After a brief burst of strong words, the Soviet president accepted the inevitable and decided to resign with dignity. Gorbachev could not, however, deny himself a last small triumph: his resignation speech was broadcast live around the world by CNN and ABC. This was something previously absolutely inconceivable: the Soviet leader even signed his resignation with a pen lent to him by an ABC official. Russian television was there as well, but almost nobody in Russia cared to watch. People bustled around grim, dark Moscow and other cities in search of scarce food.

President Bush listened to Gorbachev’s resignation at his house, late on Christmas day in 1991. He believed he had done his best to help his friend. The Americans asked Yeltsin explicitly several times to treat Gorbachev decently after his resignation. Then Bush got a phone call from the Kremlin. Gorbachev told him to have a quiet Christmas; there was no hiccup with the transfer of command of the nuclear forces. He had relinquished his nuclear ‘briefcase’ to Yeltsin. Apparently, he did not realise it was a dud. Bush was overwhelmed by the historic moment. After finishing his phone call with Gorbachev, Bush dictated into his personal tape recorder: ‘God, we’re lucky in this country — we have so many blessings.’ He should have added that America’s greatest blessing was to have Mikhail Sergeyevich Gorbachev in the Kremlin.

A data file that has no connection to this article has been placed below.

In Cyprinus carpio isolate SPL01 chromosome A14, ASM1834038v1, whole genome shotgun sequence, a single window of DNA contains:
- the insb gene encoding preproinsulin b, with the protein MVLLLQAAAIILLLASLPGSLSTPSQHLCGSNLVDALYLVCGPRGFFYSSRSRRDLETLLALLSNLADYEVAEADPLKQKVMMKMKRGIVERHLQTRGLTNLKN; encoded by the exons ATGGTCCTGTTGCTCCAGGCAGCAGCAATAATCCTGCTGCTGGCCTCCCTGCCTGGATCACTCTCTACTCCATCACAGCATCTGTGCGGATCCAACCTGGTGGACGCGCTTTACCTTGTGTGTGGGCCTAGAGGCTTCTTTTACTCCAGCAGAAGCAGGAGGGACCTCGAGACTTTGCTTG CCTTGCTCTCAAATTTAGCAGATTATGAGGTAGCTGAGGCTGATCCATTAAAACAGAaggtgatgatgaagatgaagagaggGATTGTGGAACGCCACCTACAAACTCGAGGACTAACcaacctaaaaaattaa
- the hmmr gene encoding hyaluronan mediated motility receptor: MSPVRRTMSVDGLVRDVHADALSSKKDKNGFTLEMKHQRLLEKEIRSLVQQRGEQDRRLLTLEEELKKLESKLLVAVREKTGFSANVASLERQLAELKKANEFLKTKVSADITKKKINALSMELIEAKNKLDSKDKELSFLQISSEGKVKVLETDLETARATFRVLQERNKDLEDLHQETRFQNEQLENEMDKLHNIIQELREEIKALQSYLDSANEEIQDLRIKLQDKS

Author

Vladislav Zubok